Evaluation of Rescue Thrombolysis in Cardiac Arrest Secondary to Suspected or Confirmed Pulmonary Embolism.

Journal Article (Journal Article)

BACKGROUND: Pulmonary embolism (PE) is the associated cause of unexplained cardiac arrest in 5% to 13% of patients. Although thrombolytic agents have been studied, patient outcomes during cardiac arrest are lacking. OBJECTIVE: The purpose of this study was to describe outcomes of patients who received thrombolytic therapy during cardiac arrest for suspected or confirmed PE. METHODS: This retrospective review included adults who received alteplase or tenecteplase during cardiac arrest for suspected or confirmed PE. The primary end point was incidence of survival to hospital discharge, whereas secondary end points included a description of dosing strategies of thrombolytic therapy, the incidence of return of spontaneous circulation (ROSC), the occurrence of minor or major bleeding, and intensive care unit and hospital lengths of stay. RESULTS: Of the 22 patients included in the study, 3 patients (13.6%) survived to hospital discharge, and ROSC was obtained in 11 patients (50%). Three patients had confirmed PE prior to cardiac arrest, with the remaining 19 patients having a documented suspicion for PE. The most frequent dosing strategy was alteplase 100 mg given via intravenous push (13 of 22 patients; 59%). One minor and no major bleeding events occurred. Conclusion and Relevance: Medical advances in PE management continue to evolve; yet the role of thrombolytic therapy in PE-related cardiac arrest remains unclear, with low overall rates of survival. These findings add to the relatively small body of evidence and highlight that optimal dosing remains unknown in this setting.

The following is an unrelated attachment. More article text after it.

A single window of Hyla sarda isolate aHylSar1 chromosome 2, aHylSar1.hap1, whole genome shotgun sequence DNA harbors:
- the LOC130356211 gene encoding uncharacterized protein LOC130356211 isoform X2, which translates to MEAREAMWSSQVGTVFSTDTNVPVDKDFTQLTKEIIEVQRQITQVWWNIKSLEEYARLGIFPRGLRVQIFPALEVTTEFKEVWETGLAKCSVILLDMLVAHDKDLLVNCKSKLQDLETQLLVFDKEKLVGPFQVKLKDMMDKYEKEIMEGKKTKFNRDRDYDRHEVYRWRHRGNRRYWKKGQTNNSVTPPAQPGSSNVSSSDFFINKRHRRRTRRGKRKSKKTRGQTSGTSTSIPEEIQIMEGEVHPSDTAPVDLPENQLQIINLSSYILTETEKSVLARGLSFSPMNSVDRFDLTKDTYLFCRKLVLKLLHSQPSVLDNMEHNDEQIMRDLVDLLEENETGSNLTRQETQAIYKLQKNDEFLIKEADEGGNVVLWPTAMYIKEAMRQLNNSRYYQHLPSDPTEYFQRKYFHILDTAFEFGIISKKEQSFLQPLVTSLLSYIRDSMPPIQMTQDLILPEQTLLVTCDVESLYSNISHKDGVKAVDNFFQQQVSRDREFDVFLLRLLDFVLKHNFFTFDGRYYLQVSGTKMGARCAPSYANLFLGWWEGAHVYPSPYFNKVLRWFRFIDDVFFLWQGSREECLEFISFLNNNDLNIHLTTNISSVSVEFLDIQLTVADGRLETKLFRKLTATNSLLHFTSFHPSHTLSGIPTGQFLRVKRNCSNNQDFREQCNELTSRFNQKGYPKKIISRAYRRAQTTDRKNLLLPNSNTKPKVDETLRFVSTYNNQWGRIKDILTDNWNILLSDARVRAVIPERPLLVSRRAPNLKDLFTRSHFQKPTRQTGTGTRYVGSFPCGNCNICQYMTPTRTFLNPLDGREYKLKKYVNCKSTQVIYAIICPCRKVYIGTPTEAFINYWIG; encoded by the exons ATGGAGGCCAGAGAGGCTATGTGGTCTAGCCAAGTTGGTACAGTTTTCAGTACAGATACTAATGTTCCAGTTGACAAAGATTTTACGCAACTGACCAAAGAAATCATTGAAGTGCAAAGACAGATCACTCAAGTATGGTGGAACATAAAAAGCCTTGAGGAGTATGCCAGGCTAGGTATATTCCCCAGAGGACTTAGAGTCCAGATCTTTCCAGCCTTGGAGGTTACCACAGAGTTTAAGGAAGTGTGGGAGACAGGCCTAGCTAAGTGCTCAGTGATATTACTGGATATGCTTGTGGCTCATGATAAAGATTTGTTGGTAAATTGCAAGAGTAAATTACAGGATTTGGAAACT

Full Text

Duke Authors

Cited Authors

  • Summers, K; Schultheis, J; Raiff, D; Dahhan, T

Published Date

  • July 2019

Published In

Volume / Issue

  • 53 / 7

Start / End Page

  • 711 - 715

PubMed ID

  • 30700101

Electronic International Standard Serial Number (EISSN)

  • 1542-6270

Digital Object Identifier (DOI)

  • 10.1177/1060028019828423


  • eng

Conference Location

  • United States